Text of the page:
Beyond these advantages, a host of positive psychological changes inevitably will result from widespread economic security. The dignity of the individual will flourish when the decisions concerning his life are in his own hands, when he has the assurance that his income is stable and certain, and when he knows that he has the means to seek self-improvement. Personal conflicts between husband, wife and children will diminish when the unjust measurement of human worth on a scale of dollars is eliminated.

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For the first time, researchers appear to have effectively treated a genetic disorder by directly injecting a CRISPR therapy into patients' bloodstreams — overcoming one of the biggest hurdles to curing diseases with the gene editing technology.

The therapy appears to be astonishingly effective, editing nearly every cell in the liver to stop a disease-causing mutation.

The challenge: CRISPR gives us the ability to correct genetic mutations, and given that such mutations are responsible for more than 6,000 human diseases, the tech has the potential to dramatically improve human health.

One way to use CRISPR to treat diseases is to remove affected cells from a patient, edit out the mutation in the lab, and place the cells back in the body to replicate — that's how one team functionally cured people with the blood disorder sickle cell anemia, editing and then infusing bone marrow cells.

Bone marrow is a special case, though, and many mutations cause disease in organs that are harder to fix.

Another option is to insert the CRISPR system itself into the body so that it can make edits directly in the affected organs (that's only been attempted once, in an ongoing study in which people had a CRISPR therapy injected into their eyes to treat a rare vision disorder).

Injecting a CRISPR therapy right into the bloodstream has been a problem, though, because the therapy has to find the right cells to edit. An inherited mutation will be in the DNA of every cell of your body, but if it only causes disease in the liver, you don't want your therapy being used up in the pancreas or kidneys.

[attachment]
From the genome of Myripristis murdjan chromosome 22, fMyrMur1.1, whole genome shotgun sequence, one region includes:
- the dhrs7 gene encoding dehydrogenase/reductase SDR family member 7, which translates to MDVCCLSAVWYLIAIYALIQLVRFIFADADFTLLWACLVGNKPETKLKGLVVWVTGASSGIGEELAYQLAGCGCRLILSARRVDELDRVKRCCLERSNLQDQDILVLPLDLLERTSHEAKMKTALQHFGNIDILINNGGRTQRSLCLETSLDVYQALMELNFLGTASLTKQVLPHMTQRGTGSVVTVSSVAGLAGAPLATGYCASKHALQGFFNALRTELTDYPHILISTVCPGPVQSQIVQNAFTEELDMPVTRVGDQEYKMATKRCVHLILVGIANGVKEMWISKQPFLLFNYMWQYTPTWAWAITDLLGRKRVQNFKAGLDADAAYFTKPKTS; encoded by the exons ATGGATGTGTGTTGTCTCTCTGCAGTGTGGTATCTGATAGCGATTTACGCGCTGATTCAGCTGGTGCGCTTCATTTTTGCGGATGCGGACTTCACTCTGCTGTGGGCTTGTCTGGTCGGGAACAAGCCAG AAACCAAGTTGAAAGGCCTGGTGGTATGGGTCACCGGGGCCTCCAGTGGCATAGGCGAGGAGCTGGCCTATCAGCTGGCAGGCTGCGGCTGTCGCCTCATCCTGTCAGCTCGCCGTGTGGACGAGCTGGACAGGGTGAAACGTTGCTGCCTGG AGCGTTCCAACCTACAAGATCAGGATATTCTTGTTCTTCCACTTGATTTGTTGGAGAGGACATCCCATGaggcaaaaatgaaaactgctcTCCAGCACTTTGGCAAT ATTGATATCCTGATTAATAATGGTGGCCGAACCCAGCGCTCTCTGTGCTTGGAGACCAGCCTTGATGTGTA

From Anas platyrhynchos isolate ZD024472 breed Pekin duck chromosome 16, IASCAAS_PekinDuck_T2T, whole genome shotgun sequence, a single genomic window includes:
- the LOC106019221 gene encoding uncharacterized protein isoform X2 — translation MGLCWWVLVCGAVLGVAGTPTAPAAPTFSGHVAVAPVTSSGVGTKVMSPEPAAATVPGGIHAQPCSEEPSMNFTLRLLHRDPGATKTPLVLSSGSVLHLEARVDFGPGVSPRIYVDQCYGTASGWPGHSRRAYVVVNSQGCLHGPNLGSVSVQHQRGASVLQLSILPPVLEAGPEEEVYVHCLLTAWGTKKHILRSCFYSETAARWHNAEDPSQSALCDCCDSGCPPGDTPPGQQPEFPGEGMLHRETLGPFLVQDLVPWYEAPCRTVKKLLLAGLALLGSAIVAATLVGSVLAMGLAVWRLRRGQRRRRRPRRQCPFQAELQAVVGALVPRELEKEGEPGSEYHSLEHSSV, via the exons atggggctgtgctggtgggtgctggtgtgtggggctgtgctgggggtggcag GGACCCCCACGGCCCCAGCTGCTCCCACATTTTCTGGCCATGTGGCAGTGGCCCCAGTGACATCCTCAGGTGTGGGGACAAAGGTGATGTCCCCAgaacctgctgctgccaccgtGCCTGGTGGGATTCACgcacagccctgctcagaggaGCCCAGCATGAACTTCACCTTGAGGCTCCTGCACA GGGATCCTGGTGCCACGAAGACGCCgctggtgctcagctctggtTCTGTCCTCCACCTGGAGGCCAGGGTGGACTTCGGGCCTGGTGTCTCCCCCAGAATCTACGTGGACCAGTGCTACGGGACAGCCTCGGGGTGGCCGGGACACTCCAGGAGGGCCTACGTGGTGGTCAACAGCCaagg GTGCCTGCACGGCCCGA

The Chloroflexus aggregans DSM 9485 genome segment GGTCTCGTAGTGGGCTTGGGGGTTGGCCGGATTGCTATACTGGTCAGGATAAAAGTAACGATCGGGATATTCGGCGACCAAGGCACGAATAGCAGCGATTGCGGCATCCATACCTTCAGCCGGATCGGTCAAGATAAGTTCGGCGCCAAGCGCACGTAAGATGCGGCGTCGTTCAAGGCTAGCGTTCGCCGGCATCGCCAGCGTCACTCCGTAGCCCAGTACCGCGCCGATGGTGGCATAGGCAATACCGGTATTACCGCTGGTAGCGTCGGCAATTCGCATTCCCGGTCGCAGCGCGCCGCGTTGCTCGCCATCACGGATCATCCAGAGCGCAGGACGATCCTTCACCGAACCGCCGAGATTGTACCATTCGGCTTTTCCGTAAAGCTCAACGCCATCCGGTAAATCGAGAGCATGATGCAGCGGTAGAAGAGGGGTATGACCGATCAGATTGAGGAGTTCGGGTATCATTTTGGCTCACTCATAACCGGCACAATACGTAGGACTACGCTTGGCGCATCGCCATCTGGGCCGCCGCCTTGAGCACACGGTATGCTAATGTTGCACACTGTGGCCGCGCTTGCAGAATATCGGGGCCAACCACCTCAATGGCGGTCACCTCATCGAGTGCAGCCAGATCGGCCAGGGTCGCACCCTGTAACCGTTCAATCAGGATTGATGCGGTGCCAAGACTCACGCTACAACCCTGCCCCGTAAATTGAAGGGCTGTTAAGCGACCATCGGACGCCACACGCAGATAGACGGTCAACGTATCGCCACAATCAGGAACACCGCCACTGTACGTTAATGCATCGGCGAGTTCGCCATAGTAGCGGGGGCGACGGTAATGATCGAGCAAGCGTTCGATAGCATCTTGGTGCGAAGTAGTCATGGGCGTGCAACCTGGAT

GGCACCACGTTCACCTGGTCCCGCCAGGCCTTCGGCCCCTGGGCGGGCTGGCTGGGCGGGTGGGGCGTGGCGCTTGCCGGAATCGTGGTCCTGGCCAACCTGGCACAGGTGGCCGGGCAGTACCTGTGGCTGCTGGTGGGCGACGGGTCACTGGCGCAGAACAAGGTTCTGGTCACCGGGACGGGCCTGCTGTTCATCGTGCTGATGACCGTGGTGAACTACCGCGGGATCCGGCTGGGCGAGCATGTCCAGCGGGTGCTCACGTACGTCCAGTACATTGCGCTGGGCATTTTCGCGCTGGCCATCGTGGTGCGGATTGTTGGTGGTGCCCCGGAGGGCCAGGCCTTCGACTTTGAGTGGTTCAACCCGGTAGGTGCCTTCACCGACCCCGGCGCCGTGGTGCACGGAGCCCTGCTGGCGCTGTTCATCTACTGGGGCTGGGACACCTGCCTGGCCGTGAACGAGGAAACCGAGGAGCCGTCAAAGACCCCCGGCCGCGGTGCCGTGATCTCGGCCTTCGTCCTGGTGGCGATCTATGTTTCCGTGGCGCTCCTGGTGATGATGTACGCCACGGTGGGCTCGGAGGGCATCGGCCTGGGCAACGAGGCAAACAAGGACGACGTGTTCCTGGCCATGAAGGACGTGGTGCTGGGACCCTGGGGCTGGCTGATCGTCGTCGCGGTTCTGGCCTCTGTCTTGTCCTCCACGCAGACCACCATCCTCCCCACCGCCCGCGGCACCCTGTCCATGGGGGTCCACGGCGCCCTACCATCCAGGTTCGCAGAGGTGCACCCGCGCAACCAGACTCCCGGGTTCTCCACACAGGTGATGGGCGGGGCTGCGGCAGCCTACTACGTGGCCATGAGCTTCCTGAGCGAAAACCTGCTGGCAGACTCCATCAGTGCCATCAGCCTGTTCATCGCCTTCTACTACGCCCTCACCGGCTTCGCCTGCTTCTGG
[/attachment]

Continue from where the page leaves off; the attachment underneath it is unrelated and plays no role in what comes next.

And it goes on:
A new CRISPR therapy: Now, researchers from Intellia Therapeutics and Regeneron Pharmaceuticals have demonstrated for the first time that a CRISPR therapy delivered into the bloodstream can travel to desired tissues to make edits.

We can overcome one of the biggest challenges with applying CRISPR clinically.

—JENNIFER DOUDNA

"This is a major milestone for patients," Jennifer Doudna, co-developer of CRISPR, who wasn't involved in the trial, told NPR.

"While these are early data, they show us that we can overcome one of the biggest challenges with applying CRISPR clinically so far, which is being able to deliver it systemically and get it to the right place," she continued.

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A better option: The CRISPR therapy produced only mild adverse effects and did lower the protein levels, but we don't know yet if the effect will be permanent. It'll also be a few months before we know if the therapy can alleviate the symptoms of transthyretin amyloidosis.

This is a wonderful day for the future of gene-editing as a medicine.

—FYODOR URNOV

If everything goes as hoped, though, NTLA-2001 could one day offer a better treatment option for transthyretin amyloidosis than a currently approved medication, patisiran, which only reduces toxic protein levels by 81% and must be injected regularly.